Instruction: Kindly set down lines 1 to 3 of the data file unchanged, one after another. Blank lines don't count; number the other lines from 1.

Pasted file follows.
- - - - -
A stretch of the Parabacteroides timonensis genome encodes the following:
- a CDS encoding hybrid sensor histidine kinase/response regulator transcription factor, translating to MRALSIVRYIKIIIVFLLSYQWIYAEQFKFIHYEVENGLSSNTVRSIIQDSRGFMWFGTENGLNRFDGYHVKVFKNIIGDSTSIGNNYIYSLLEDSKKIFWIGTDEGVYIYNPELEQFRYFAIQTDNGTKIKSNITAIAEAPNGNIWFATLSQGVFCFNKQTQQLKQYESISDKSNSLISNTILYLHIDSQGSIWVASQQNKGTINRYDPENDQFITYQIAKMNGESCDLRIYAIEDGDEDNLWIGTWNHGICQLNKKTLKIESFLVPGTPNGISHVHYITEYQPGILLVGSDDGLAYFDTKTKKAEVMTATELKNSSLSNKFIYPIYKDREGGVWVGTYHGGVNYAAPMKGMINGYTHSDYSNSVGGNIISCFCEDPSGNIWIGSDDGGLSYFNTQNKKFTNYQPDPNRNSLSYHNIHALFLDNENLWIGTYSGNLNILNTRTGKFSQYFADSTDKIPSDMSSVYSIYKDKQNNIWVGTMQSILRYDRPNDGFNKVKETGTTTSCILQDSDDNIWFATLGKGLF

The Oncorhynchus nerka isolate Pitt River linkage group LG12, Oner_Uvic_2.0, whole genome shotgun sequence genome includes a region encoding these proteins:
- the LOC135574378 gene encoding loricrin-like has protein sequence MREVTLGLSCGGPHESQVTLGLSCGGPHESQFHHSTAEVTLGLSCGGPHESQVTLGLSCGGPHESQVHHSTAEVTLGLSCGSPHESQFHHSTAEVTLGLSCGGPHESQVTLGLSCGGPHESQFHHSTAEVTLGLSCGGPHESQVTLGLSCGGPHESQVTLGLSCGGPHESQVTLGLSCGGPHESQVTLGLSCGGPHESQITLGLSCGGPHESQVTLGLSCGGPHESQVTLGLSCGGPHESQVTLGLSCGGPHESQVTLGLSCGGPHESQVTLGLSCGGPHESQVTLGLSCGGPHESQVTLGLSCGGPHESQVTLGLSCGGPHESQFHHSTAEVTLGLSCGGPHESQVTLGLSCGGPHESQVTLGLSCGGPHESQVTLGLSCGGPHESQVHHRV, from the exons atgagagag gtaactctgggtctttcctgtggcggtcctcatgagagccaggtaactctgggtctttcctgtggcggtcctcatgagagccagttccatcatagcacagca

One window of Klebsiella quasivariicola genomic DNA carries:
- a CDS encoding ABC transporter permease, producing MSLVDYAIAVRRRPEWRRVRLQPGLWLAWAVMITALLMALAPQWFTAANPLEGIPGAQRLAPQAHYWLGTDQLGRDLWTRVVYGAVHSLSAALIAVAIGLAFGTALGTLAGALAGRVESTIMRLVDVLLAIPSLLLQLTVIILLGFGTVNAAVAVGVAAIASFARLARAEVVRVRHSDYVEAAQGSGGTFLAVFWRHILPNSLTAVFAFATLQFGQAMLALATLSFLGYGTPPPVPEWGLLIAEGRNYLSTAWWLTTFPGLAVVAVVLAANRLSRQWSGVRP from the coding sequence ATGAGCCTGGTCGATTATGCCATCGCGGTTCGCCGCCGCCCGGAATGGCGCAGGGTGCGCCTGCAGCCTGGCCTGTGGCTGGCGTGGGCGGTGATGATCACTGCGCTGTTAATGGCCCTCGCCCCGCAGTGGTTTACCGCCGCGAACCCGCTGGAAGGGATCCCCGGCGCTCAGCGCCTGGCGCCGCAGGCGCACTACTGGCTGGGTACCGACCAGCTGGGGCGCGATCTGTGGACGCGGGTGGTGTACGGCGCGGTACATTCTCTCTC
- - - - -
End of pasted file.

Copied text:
A stretch of the Parabacteroides timonensis genome encodes the following:
- a CDS encoding hybrid sensor histidine kinase/response regulator transcription factor, translating to MRALSIVRYIKIIIVFLLSYQWIYAEQFKFIHYEVENGLSSNTVRSIIQDSRGFMWFGTENGLNRFDGYHVKVFKNIIGDSTSIGNNYIYSLLEDSKKIFWIGTDEGVYIYNPELEQFRYFAIQTDNGTKIKSNITAIAEAPNGNIWFATLSQGVFCFNKQTQQLKQYESISDKSNSLISNTILYLHIDSQGSIWVASQQNKGTINRYDPENDQFITYQIAKMNGESCDLRIYAIEDGDEDNLWIGTWNHGICQLNKKTLKIESFLVPGTPNGISHVHYITEYQPGILLVGSDDGLAYFDTKTKKAEVMTATELKNSSLSNKFIYPIYKDREGGVWVGTYHGGVNYAAPMKGMINGYTHSDYSNSVGGNIISCFCEDPSGNIWIGSDDGGLSYFNTQNKKFTNYQPDPNRNSLSYHNIHALFLDNENLWIGTYSGNLNILNTRTGKFSQYFADSTDKIPSDMSSVYSIYKDKQNNIWVGTMQSILRYDRPNDGFNKVKETGTTTSCILQDSDDNIWFATLGKGLF

The Oncorhynchus nerka isolate Pitt River linkage group LG12, Oner_Uvic_2.0, whole genome shotgun sequence genome includes a region encoding these proteins: